In Aging in Prison: The Integration of Research and Practice, author Martha Hurley takes an in-depth look at the complex issues associated with housing long-term and elderly prisoners. The book comes at a time when the number of prisoners aged 55 or older is growing at a faster pace than the rest of the prison population. Growth in this population was an unintended after-effect of "Get Tough" legislation from the 1980s and 90s. Concerns stem from the fact that such harsh sentencing practices have resulted in an increasingly elderly prison population, caused correctional costs to skyrocket, produced greater legal challenges based on conditions of confinement, and triggered inconsistencies in the delivery of medical and mental health services to long-term and elderly prisoners.
The book explores the costs and benefits of keeping aging inmates incarcerated during their most medically expensive yet least crime-prone years. The text concludes by examining what can be done in terms of policy options, sentencing options and programs to improve the outlook for this aging inmate population and proposes that a philosophical 'Ethic of Care' approach be implemented to guide both present and future practices. This book is essential reading for all students, practitioners, and advocates involved with or studying correctional practice.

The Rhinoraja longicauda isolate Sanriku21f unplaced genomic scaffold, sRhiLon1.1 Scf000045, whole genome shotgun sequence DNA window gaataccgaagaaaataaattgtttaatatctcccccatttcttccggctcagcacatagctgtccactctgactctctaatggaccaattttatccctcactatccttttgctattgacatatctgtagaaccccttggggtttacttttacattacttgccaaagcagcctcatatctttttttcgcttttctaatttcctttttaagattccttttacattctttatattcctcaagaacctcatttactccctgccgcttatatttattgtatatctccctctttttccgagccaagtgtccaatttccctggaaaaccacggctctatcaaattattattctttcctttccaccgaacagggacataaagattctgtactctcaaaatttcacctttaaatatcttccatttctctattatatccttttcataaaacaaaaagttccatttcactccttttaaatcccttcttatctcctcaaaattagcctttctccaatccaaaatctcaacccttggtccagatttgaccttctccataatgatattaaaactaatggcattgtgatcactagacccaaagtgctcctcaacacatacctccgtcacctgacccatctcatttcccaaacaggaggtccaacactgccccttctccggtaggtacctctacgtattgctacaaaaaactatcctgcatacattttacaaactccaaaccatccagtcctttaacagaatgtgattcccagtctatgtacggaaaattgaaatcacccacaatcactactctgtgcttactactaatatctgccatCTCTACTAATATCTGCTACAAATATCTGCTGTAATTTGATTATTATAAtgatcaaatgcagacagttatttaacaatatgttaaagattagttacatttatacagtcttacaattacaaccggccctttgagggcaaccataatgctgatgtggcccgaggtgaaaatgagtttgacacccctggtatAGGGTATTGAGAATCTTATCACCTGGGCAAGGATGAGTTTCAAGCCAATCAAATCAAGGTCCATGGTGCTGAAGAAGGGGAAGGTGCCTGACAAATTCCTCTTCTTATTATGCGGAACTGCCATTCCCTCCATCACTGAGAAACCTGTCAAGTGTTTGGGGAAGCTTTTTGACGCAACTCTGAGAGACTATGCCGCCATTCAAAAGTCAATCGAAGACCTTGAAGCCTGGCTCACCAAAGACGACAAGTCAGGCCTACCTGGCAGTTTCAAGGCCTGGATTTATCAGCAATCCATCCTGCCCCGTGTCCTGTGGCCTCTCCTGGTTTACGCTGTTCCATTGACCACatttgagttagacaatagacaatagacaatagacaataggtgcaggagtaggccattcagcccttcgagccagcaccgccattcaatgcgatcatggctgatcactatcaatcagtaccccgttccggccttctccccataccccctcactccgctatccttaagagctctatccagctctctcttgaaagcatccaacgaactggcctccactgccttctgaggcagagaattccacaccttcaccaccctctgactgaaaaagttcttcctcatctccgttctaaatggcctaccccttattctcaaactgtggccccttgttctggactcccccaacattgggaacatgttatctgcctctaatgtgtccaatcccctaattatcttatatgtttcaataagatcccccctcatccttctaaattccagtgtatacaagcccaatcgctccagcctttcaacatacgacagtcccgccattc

This second edition updates the first.
"Aging in Prison condenses an avalanche of statistical detail into a thoroughly informative presentation that catalogs options for policy and practice in the context of 'an ethic of care.'" — CHOICE Magazine
"It is a must-read for those who deal with the elderly corrections population, such as health care providers and correctional staff, as well as academics, legislatives and other professionals who want to learn about the issues that this population faces and what should be considered as good, ethical care." — Corrections Today
"Aging in Prison provides a promising overview of general correctional issues that are clearly magnified for aging prison populations." — Criminal Justice Review
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